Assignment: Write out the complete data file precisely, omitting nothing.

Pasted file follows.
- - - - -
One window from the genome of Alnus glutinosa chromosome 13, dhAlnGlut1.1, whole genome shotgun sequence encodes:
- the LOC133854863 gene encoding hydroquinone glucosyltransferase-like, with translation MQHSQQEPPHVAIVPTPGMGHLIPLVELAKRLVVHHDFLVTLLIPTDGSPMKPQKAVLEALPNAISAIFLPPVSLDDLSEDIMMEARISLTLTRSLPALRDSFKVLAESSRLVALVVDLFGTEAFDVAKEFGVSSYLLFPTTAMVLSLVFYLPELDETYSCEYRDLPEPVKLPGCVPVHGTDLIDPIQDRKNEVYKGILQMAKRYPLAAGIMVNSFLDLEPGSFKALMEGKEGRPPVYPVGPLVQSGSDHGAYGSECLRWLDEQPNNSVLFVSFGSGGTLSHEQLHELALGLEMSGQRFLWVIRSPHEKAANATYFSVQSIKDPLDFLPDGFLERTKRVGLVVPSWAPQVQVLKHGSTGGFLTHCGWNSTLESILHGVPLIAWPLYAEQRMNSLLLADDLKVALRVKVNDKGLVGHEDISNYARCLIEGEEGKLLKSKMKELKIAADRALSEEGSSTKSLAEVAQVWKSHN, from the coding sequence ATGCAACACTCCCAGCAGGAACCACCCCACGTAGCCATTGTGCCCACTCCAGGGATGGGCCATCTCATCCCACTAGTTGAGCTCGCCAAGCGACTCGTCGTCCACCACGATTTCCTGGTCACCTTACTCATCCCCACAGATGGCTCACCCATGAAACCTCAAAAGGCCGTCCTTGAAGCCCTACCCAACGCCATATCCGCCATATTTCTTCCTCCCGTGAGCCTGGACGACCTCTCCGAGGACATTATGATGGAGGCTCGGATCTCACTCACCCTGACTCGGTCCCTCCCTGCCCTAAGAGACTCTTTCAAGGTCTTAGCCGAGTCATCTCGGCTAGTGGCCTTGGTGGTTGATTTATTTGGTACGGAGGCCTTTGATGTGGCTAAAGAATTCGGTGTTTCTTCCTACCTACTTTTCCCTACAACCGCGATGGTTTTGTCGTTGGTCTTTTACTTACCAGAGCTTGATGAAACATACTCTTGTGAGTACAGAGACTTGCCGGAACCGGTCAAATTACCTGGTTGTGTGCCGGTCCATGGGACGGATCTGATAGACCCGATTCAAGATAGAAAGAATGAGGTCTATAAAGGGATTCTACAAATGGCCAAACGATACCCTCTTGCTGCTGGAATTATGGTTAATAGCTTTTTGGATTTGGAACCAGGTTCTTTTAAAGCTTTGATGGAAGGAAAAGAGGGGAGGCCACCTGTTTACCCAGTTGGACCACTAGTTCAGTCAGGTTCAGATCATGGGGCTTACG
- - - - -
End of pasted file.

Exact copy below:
One window from the genome of Alnus glutinosa chromosome 13, dhAlnGlut1.1, whole genome shotgun sequence encodes:
- the LOC133854863 gene encoding hydroquinone glucosyltransferase-like, with translation MQHSQQEPPHVAIVPTPGMGHLIPLVELAKRLVVHHDFLVTLLIPTDGSPMKPQKAVLEALPNAISAIFLPPVSLDDLSEDIMMEARISLTLTRSLPALRDSFKVLAESSRLVALVVDLFGTEAFDVAKEFGVSSYLLFPTTAMVLSLVFYLPELDETYSCEYRDLPEPVKLPGCVPVHGTDLIDPIQDRKNEVYKGILQMAKRYPLAAGIMVNSFLDLEPGSFKALMEGKEGRPPVYPVGPLVQSGSDHGAYGSECLRWLDEQPNNSVLFVSFGSGGTLSHEQLHELALGLEMSGQRFLWVIRSPHEKAANATYFSVQSIKDPLDFLPDGFLERTKRVGLVVPSWAPQVQVLKHGSTGGFLTHCGWNSTLESILHGVPLIAWPLYAEQRMNSLLLADDLKVALRVKVNDKGLVGHEDISNYARCLIEGEEGKLLKSKMKELKIAADRALSEEGSSTKSLAEVAQVWKSHN, from the coding sequence ATGCAACACTCCCAGCAGGAACCACCCCACGTAGCCATTGTGCCCACTCCAGGGATGGGCCATCTCATCCCACTAGTTGAGCTCGCCAAGCGACTCGTCGTCCACCACGATTTCCTGGTCACCTTACTCATCCCCACAGATGGCTCACCCATGAAACCTCAAAAGGCCGTCCTTGAAGCCCTACCCAACGCCATATCCGCCATATTTCTTCCTCCCGTGAGCCTGGACGACCTCTCCGAGGACATTATGATGGAGGCTCGGATCTCACTCACCCTGACTCGGTCCCTCCCTGCCCTAAGAGACTCTTTCAAGGTCTTAGCCGAGTCATCTCGGCTAGTGGCCTTGGTGGTTGATTTATTTGGTACGGAGGCCTTTGATGTGGCTAAAGAATTCGGTGTTTCTTCCTACCTACTTTTCCCTACAACCGCGATGGTTTTGTCGTTGGTCTTTTACTTACCAGAGCTTGATGAAACATACTCTTGTGAGTACAGAGACTTGCCGGAACCGGTCAAATTACCTGGTTGTGTGCCGGTCCATGGGACGGATCTGATAGACCCGATTCAAGATAGAAAGAATGAGGTCTATAAAGGGATTCTACAAATGGCCAAACGATACCCTCTTGCTGCTGGAATTATGGTTAATAGCTTTTTGGATTTGGAACCAGGTTCTTTTAAAGCTTTGATGGAAGGAAAAGAGGGGAGGCCACCTGTTTACCCAGTTGGACCACTAGTTCAGTCAGGTTCAGATCATGGGGCTTACG